ehadams23 said...

I was a Sociology student for four years at UCLA and the #1 thing I learned is that people are stupid, especially in social situations.

ehadams23 said...

Actually, that guy just sounds like an asshole. I'm too important and rich to stand in line like everyone else!

wcmartell said...

The think with the push doors is that often people say "Push!" to the person who continues pulling on the door - and they *still* keep pulling.

And, though the guy may have just been a jerk - every once in a while some other person will not get the line thing - and I've seen it happen in other places. It's like there are some people who don't understand basic things... and that's what confuses me. If I wrote a character like this, people would not believe they existed. It would be "bad writing".

- Bill

Phill Barron said...

Successful businessmen become successful businessmen by not waiting in line.

For us Brits, queueing is the only national skill we have. Sometimes it's difficult to walk along a street without accidentally joining every queue you pass. When someone doesn't understand where to queue it's very disconcerting and likely to be met with a chorus of tuts and in severe cases, a disapproving shake of the head.

As for pulling push doors - why put a handle on a door you push? Handle for pulling, flat plate for pushing - that's much easier.

When it comes to not understanding stuff, aeroplane toilets have to be the best. I love watching a long line of people who are completely incapable of operating the door - first they pull the ashtray out, then they push the bit of wall next to the door, then they get their fingers trapped in the hinge. Occasionally, some genius will back away in confusion and fall through the door of the toilet opposite. If the door's already open, people peer at the toilet before deciding it must be some kind of optical illusion and trying to get into one which is already occupied; and finally, when they manage to get inside - they forget to lock the door and end up flashing the next person desperate to gain access.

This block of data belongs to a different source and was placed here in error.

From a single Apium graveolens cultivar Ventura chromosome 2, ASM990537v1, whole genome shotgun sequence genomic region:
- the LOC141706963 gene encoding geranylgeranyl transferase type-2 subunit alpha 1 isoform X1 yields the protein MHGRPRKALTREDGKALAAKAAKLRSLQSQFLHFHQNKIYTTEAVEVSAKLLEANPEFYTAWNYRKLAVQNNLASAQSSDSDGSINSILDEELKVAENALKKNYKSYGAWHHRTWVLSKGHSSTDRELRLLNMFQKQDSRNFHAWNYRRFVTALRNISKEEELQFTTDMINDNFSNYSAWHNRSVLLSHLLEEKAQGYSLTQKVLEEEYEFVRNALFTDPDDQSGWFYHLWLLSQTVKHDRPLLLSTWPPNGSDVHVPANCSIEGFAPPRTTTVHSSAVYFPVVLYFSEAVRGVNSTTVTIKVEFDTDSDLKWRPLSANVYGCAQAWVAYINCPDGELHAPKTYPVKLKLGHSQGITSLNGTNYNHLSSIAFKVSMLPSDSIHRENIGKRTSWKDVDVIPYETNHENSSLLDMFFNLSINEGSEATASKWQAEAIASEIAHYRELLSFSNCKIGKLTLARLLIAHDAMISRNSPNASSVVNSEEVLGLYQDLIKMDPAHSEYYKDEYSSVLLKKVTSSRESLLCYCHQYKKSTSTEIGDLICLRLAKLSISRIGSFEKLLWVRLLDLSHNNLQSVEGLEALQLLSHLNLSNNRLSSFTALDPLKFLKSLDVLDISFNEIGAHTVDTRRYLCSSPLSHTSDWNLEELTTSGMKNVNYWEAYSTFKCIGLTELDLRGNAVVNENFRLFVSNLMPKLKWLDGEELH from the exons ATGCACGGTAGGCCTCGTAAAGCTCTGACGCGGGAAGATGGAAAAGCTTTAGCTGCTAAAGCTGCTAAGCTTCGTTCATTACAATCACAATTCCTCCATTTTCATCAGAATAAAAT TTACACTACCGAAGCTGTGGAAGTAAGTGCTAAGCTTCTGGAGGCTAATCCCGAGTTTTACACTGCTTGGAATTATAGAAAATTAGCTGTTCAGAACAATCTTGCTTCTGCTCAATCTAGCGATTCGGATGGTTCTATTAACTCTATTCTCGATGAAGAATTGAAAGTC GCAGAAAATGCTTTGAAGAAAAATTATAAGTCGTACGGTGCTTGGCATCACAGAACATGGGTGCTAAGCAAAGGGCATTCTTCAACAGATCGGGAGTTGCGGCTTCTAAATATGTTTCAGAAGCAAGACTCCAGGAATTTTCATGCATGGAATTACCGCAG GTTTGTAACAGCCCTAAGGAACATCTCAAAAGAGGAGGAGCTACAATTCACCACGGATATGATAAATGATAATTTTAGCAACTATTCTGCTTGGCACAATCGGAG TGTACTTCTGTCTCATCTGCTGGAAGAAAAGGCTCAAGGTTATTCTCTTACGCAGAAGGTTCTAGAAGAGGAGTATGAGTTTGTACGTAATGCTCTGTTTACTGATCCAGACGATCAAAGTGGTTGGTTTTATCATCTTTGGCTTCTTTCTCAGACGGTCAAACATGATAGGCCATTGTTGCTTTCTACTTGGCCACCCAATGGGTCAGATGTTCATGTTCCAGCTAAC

I'd like to think it was something to do with the lack of oxygen, but I fear it's just a general lack of cells for the oxygen to get to.

ObiDonWan said...

The push/pull thing and the cut-in in line things are both great, and could work as instant, visual clues about a character in YOUR movie. Maybe the push/pull thing is a hapless lead character or sidekick, and the cut-in in line is going to be the killer. But I'm too nice to steal your hard-earned observations...

I liked SPARTAN enough to watch it twice. I hear what you're saying about no emotional involvement but once I realized the Kilmer character was being setup, and when he committed to saving the girl, I was involved.

Emily Blake said...

I was at El Pollo Loco the other day and a family of three obese people walked in and went directly past the line and up to the counter where you pick up your food. They tried to order there. And when one of the employees called out a number and the customer came to pick up his food, these people did not budge. Their enormous bodies were completely blocking people from their food.

Then one of the employees actually LET THEM jump in line. I think they were afraid these people would eat them.

People are so freaking self absorbed.

The Moviequill said...

"there are all kinds of situations where some people don’t seem to get what everybody else figures out instantly. Why is that?"

selective ignorance or voluntary retardation and it does apply to all walks of life, rich and poor, average joe and celebrity extraordinaire... I also think it is due to people only being concerned with A#1 (themselves) and they forget there is an actual world revolving around them